A 25-year-old male non-smoker has a 24 percent chance of having a critical illness (cancer, heart attack or stroke) prior to turning age 65. The same-aged male who smokes has a 49 percent chance according to the first National Critical Illness Risk Assessment Study published by the American Association for Critical Illness Insurance.
“Cancer, heart attacks and strokes happen at all ages and most people are not prepared for either the emotional or financial cost,” explains Jesse Slome, executive director of the industry trade organization. “Nearly two-thirds of U.S. bankruptcies are the result of medical expenses and 78 percent of those filing for bankruptcy had health insurance when they were first diagnosed.”
The national critical illness risk assessment prepared by Milliman, Inc., a leading actuarial firm, reveals the likelihood of incurring a critical illness for men and women at different ages up to age 55. According to the study’s findings, women face less risk than men at all ages. Non-smoking women are at significantly less risk than their male smoking counterparts. While nearly half (49 percent) of 35-year-old male tobacco users will incur a critical illness before age 65, only 35 percent of female smokers will according to the report.
REPORTERS: If you would like the complete finding of the study with breakdown by ages, please call the Association at (818) 597-3205 or E-mail Jesse Slome at mailto:jslome @ aaltci.org
The study reveals that 17 percent of non-smoking men and 36 percent of male smokers who reach the age of 55 without having a critical illness will be diagnosed with one prior to turning age 65. For women who reach age 55, some 12 percent of non-smokers and 23 percent of smokers will face a critical illness before reaching age 65.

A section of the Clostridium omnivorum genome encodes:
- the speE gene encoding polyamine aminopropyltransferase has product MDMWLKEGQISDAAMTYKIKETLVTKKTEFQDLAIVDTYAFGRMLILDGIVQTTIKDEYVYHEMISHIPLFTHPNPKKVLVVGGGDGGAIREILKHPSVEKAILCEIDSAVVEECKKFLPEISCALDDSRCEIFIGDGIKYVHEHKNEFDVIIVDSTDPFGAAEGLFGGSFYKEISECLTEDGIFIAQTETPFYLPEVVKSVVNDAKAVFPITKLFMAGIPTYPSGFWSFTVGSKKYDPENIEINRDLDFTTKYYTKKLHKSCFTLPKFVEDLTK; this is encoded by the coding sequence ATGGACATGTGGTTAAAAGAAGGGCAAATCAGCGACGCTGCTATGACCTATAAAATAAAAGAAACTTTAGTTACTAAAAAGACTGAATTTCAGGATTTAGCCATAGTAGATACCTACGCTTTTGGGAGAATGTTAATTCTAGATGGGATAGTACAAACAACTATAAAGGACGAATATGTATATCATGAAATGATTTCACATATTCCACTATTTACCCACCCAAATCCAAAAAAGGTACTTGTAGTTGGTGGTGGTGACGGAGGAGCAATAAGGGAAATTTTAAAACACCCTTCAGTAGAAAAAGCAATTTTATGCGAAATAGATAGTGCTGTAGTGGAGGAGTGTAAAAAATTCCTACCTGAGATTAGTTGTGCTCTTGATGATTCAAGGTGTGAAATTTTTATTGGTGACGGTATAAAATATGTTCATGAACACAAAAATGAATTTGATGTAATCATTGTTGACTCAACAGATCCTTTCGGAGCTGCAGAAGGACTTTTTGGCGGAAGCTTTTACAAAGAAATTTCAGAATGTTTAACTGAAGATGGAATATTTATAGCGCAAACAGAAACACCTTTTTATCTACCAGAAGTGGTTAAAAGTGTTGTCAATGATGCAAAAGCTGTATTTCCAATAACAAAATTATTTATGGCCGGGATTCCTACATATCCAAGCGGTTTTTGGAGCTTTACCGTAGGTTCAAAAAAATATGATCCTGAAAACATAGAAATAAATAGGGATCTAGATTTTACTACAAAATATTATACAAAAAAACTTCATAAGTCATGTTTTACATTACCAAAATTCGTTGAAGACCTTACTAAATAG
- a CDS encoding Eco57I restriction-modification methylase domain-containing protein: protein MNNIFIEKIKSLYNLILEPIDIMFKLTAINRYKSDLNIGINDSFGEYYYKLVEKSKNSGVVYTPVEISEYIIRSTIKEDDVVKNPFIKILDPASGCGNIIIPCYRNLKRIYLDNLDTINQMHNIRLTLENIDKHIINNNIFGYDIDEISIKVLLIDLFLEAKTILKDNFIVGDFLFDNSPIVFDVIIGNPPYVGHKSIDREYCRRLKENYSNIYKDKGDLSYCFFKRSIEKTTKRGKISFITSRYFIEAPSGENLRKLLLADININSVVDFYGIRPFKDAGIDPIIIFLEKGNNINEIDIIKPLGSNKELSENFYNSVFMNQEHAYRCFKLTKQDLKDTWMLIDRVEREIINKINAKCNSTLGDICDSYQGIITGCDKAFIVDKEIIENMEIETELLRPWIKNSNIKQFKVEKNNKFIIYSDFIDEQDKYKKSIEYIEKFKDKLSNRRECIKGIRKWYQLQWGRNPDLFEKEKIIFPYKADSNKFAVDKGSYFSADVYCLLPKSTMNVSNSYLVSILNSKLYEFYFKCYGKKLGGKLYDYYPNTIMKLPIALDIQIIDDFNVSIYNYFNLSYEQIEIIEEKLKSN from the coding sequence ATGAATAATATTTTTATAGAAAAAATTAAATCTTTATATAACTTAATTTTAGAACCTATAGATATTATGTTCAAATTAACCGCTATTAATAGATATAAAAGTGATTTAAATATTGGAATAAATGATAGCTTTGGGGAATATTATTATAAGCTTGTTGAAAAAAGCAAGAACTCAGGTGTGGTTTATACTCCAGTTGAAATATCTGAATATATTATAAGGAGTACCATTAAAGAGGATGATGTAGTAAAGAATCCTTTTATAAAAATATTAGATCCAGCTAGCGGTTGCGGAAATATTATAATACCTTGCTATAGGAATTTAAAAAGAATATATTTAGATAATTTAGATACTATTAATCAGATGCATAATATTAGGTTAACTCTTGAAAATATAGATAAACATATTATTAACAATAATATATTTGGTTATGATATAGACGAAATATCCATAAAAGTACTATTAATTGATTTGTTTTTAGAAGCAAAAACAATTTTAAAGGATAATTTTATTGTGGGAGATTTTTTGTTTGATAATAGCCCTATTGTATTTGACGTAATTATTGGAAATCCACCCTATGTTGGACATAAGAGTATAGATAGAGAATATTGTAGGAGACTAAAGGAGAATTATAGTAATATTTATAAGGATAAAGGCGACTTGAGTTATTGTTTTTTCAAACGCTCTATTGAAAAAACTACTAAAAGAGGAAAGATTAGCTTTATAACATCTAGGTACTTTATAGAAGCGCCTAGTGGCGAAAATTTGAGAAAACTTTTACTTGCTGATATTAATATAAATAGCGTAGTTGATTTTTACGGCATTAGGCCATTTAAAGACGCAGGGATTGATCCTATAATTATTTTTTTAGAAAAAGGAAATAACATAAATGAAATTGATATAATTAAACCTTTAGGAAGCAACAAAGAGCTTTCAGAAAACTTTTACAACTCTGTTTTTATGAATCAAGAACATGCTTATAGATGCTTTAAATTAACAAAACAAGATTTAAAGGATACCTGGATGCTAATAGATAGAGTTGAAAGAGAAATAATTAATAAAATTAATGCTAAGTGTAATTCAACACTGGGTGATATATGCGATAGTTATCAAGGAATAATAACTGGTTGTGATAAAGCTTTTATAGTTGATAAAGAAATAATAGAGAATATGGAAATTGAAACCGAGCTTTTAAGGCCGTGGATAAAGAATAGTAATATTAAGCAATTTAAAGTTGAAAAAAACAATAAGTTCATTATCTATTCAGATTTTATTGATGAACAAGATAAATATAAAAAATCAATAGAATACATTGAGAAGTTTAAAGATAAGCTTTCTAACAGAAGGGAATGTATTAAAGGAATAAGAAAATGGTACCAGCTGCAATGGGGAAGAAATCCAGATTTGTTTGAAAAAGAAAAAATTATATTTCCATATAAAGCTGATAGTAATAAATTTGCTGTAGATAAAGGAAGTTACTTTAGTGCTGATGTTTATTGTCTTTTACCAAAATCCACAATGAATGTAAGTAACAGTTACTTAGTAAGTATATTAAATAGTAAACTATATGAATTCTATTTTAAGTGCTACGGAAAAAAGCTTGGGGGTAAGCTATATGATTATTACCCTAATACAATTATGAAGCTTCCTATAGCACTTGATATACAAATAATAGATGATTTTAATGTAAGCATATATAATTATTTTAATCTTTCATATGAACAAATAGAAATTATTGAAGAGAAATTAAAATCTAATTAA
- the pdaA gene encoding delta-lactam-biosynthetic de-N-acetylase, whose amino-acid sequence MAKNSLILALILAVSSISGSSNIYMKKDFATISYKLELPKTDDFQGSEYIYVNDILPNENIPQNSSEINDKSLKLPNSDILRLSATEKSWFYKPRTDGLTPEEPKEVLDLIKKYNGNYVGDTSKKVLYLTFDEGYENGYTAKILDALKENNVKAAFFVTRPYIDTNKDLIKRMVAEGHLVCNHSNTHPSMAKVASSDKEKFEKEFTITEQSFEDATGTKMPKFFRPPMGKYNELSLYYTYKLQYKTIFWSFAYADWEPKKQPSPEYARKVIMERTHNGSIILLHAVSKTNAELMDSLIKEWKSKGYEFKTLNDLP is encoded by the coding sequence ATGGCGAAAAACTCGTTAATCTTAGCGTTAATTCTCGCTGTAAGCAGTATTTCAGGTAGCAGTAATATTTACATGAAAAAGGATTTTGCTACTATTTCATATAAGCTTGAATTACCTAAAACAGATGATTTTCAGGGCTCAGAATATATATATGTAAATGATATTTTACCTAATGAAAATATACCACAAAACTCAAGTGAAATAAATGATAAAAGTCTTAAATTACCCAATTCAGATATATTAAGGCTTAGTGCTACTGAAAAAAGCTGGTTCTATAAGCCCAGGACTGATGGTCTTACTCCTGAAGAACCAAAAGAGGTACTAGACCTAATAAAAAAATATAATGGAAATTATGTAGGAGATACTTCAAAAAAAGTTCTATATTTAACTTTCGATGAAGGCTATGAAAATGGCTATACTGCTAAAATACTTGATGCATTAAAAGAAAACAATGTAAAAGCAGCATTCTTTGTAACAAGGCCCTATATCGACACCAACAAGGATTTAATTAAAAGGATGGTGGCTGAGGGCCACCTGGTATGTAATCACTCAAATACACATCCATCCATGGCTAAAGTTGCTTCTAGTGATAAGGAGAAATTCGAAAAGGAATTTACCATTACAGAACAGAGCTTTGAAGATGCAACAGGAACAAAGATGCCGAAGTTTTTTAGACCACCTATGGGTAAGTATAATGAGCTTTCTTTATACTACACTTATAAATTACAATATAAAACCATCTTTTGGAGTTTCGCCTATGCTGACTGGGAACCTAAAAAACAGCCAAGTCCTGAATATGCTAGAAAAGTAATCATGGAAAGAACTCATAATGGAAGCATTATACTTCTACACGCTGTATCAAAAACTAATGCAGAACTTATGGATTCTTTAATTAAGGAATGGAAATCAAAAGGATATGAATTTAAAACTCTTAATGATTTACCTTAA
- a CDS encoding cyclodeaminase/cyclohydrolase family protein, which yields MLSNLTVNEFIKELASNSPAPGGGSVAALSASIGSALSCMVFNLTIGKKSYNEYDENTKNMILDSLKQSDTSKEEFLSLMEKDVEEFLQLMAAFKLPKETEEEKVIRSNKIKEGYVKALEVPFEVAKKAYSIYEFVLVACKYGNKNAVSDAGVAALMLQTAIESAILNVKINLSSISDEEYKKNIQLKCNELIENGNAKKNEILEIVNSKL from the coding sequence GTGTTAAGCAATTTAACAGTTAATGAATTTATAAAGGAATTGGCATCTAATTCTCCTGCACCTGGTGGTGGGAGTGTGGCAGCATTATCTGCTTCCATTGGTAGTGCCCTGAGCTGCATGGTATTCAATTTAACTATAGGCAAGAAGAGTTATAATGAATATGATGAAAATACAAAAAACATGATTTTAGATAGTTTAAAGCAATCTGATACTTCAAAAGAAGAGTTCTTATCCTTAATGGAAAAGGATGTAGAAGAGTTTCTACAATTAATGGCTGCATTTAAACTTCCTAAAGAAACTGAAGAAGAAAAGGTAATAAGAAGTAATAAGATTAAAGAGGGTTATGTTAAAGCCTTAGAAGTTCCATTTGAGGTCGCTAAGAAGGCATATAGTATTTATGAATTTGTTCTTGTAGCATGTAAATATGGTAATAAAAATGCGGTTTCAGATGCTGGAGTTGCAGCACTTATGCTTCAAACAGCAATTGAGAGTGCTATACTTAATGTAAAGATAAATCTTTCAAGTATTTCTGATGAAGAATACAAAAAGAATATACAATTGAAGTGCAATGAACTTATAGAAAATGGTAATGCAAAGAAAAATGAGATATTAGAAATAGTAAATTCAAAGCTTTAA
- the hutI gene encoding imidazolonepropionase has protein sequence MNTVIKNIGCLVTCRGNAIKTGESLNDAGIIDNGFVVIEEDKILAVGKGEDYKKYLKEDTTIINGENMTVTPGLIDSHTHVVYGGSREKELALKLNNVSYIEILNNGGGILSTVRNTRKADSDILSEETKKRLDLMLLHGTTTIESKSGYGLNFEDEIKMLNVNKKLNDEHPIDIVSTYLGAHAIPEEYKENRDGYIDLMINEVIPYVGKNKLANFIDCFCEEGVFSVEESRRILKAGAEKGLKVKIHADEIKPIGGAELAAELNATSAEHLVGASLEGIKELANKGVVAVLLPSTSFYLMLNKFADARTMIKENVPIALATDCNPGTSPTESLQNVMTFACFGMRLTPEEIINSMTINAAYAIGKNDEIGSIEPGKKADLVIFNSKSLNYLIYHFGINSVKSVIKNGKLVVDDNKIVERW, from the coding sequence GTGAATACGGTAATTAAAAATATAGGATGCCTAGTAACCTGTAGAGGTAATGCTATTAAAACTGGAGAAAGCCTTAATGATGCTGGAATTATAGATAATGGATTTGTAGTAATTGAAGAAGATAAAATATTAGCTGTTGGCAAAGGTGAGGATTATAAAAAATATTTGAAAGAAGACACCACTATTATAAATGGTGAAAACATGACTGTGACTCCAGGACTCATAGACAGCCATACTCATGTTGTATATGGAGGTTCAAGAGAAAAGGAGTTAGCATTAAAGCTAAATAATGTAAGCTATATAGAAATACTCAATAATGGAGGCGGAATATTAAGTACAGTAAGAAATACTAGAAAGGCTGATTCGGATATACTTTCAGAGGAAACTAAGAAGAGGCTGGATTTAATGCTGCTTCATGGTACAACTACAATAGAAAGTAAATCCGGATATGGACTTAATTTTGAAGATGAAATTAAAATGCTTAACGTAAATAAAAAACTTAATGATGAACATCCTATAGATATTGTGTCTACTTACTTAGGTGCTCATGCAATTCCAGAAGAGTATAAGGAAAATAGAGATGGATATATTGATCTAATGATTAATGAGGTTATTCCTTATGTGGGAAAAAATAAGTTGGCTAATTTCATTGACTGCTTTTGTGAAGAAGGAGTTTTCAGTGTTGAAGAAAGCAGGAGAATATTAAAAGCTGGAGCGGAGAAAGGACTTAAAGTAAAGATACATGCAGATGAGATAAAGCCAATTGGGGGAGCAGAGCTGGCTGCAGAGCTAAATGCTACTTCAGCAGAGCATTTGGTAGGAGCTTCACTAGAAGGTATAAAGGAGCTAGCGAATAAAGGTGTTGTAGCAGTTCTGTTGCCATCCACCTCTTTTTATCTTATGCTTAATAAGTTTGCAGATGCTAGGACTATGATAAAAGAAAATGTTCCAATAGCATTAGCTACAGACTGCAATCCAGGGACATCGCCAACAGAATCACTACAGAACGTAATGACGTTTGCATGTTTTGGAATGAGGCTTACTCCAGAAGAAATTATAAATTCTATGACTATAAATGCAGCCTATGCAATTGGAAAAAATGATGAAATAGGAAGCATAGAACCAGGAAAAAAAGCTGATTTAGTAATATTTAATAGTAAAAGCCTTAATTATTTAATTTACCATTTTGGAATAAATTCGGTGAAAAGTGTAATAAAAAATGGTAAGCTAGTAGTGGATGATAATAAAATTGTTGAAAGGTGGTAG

INSURANCE PROFESSIONALS: The complete findings are available to Association members. Click here for membership information.
“Surviving a critical illness is likely today as a result of advances in emergency treatment and medical care,” states Slome. “Survival comes with a high cost even for those with health insurance which often is accompanied by co-pays, high deductibles and exclusions for various new treatments.” Michelle Dyke, actuary with Milliman, adds, “there are substantial non-medical expenses associated with battling a critical illness including travel expenses to see specialists and lost wages that health insurance does not cover.”
Critical illness insurance pays a tax-free, lump-sum cash benefit generally upon diagnosis of a covered critical illness. The first policies became available in the United States in 1996 and today some 600,000 individuals have such protection.
The American Association for Critical Illness Insurance is the national trade association providing information to consumers and insurance professionals. The organization is headquartered in Los Angeles, CA.